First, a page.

Nature vs. Nurture: Predicting Our Futures

Sitting in The Connection at the Social Science Research Institute in Gross Hall was intimidating. I was surrounded by distinguished people: professors, visiting professors from distinguished universities, researchers, and postdocs, all of whom had gathered together to view a showing of the documentary, Predict My Future: The Science of Us.

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Dr. Terrie Moffitt, a Duke professor. Image courtesy of Moffitt and Caspi.

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Dr. Avshalom Caspi, a Duke professor. Image Courtesy of Moffitt and Caspi.

Predict My Future documents the work of Terrie Moffitt and Avshalom Caspi, two Duke professors who study people in Dunedin, New Zealand. They have followed the lives of all the children born within a year in Dunedin for the last 40 years to measure genetics, personal habits, environment, jobs, physical attributes, and etc.  The Dunedin Longitudinal Study is the largest study of its kind and offers deep insights into how children become adults.

The episode, “The Early Years,” first posed the questions, “Why do some people become successful and others become outcasts? Why are we the way that we are?” By tracking all of these personal factors and some  behaviors, including risky sexual activities, criminal activities, and drinking and smoking habits, the Dunedin Longitudinal Study can answer these questions. The researchers can tell which children are likely to become “problem children,” “geniuses,” and so on, based on the child’s personality type.

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Q&A Session After the Viewing of the Documentary. Image Courtesy of Duke SSRI and Taken By Shelbi Fanning.

The study first identified five different personality types in young children, and researchers discovered that the children’s’ personality types did not change in adulthood. The three personality types that are typically associated with doing well in life, having better health, having friends, and being more successful are: “well-adjusted,” “reserved,” and “confident.” The two personality types associated with having poorer quality of life in adulthood are “inhibited” and “undercontrolled.”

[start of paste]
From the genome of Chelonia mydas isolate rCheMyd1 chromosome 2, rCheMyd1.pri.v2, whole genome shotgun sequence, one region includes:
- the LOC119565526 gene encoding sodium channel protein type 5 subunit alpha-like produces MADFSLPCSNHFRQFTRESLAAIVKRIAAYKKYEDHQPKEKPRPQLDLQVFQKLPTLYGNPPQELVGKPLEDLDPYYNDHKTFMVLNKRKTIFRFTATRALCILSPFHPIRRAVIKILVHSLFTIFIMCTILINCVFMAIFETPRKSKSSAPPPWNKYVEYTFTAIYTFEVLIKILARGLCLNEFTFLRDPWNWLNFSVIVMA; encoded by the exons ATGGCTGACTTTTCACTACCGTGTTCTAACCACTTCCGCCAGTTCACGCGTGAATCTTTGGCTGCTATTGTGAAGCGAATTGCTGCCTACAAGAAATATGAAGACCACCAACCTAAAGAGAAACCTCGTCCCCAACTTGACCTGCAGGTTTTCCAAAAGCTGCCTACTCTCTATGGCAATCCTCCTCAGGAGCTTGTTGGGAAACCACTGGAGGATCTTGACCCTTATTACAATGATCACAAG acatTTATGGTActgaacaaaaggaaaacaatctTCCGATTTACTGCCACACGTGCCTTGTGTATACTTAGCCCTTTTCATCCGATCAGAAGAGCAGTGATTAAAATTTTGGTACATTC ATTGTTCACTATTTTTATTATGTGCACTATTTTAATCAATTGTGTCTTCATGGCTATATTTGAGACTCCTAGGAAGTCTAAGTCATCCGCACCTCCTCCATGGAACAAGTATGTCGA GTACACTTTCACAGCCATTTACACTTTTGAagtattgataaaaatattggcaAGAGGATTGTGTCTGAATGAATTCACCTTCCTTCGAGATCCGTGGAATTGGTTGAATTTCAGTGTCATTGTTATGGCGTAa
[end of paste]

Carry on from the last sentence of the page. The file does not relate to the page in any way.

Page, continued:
Then, the study identified other factors that lead to serious consequences later in life or simply predict futures. Children who experienced delays in walking and in talking were likely to have issues with brain development. Boys with these traits typically disliked school, did poorly in school, and were more likely to be involved in criminal activity.

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The full house watching the documentary. Image Courtesy of Duke SSRI and Taken by Shelbi Fanning.

The amount of sleep children received between the ages of five and eleven would determine obesity in adulthood. Adults who received the least amount of sleep as children tended to be obese by age 32.

Schizophrenia, researchers discovered, starts developing in young children, not just adults as had previously been thought. About half of the 11-year-olds in the study who said they had seen or heard things that weren’t there had developed schizophrenia two decades later.

Watching more TV was associated with a higher likelihood of smoking and having anxiety. Regardless of IQ or environment, children who watched more TV were more likely to leave school without qualifications.

The important lesson the documentary emphasized was that having a good childhood is important. Warm, sensitive, stimulating, family-feeling invoking environments are great protective factors to risk factors.

Overall, this was a brilliant, stimulating, easy-to-understand documentary.

meg_shieh_100hedPost by Meg Shieh


This entry was posted on Friday, November 4th, 2016 at 2:10 pm and is filed under Behavior/Psychology, Faculty, Genetics/Genomics, Neuroscience. You can follow any responses to this entry through the RSS 2.0 feed. Both comments and pings are currently closed.

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